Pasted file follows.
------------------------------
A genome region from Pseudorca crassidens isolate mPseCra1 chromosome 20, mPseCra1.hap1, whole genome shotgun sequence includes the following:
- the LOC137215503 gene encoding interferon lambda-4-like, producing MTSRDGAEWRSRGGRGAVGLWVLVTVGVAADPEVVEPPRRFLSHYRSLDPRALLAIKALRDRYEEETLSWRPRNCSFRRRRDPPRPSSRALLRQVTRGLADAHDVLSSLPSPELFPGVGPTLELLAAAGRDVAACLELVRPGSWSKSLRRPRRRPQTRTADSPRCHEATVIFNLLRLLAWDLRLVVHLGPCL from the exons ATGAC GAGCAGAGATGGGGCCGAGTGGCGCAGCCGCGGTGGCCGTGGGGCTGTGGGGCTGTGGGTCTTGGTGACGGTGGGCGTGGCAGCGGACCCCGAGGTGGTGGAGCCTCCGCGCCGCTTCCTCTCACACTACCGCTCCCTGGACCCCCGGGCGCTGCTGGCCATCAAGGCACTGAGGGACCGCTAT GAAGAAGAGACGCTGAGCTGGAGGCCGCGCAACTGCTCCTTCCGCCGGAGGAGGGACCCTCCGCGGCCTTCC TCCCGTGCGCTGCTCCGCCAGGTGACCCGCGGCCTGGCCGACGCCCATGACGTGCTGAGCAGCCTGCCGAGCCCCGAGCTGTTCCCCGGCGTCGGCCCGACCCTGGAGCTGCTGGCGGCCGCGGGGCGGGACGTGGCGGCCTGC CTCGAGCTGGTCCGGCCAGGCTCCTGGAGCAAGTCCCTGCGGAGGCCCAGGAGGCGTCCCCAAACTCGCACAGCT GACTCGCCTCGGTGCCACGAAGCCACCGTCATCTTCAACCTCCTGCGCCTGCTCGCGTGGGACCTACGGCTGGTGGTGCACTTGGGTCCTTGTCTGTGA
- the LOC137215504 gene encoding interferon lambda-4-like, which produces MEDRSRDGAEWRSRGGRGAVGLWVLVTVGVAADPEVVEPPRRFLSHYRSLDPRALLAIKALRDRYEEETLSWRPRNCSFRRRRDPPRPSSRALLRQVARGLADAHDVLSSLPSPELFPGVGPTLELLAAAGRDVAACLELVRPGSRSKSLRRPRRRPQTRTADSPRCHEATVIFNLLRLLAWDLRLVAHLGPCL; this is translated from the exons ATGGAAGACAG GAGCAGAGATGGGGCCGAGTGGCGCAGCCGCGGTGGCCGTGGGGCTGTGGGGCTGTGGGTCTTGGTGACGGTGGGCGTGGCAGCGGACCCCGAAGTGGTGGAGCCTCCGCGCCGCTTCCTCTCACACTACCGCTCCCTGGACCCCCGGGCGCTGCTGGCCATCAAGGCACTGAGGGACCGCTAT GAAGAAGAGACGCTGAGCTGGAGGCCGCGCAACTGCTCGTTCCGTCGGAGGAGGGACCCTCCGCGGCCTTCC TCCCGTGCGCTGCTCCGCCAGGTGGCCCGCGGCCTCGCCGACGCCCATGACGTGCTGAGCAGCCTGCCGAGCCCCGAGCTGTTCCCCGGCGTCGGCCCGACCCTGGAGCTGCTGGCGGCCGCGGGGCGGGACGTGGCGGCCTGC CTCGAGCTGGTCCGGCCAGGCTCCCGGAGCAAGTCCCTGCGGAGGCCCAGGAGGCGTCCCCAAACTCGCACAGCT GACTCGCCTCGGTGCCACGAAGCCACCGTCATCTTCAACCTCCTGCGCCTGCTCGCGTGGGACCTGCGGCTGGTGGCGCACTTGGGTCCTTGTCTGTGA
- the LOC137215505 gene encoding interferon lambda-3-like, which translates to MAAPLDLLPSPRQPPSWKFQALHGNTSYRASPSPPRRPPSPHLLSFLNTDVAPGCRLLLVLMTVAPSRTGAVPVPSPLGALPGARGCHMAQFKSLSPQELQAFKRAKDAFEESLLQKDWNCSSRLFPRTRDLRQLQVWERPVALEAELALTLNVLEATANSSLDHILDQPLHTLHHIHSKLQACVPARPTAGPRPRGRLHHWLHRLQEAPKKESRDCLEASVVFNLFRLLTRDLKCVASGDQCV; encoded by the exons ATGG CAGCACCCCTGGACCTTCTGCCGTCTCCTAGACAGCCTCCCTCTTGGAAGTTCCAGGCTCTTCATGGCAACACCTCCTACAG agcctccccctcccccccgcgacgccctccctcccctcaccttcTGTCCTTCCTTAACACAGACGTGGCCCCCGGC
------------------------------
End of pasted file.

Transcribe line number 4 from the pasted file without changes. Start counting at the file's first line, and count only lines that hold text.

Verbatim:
- the LOC137215505 gene encoding interferon lambda-3-like, which translates to MAAPLDLLPSPRQPPSWKFQALHGNTSYRASPSPPRRPPSPHLLSFLNTDVAPGCRLLLVLMTVAPSRTGAVPVPSPLGALPGARGCHMAQFKSLSPQELQAFKRAKDAFEESLLQKDWNCSSRLFPRTRDLRQLQVWERPVALEAELALTLNVLEATANSSLDHILDQPLHTLHHIHSKLQACVPARPTAGPRPRGRLHHWLHRLQEAPKKESRDCLEASVVFNLFRLLTRDLKCVASGDQCV; encoded by the exons ATGG CAGCACCCCTGGACCTTCTGCCGTCTCCTAGACAGCCTCCCTCTTGGAAGTTCCAGGCTCTTCATGGCAACACCTCCTACAG agcctccccctcccccccgcgacgccctccctcccctcaccttcTGTCCTTCCTTAACACAGACGTGGCCCCCGGC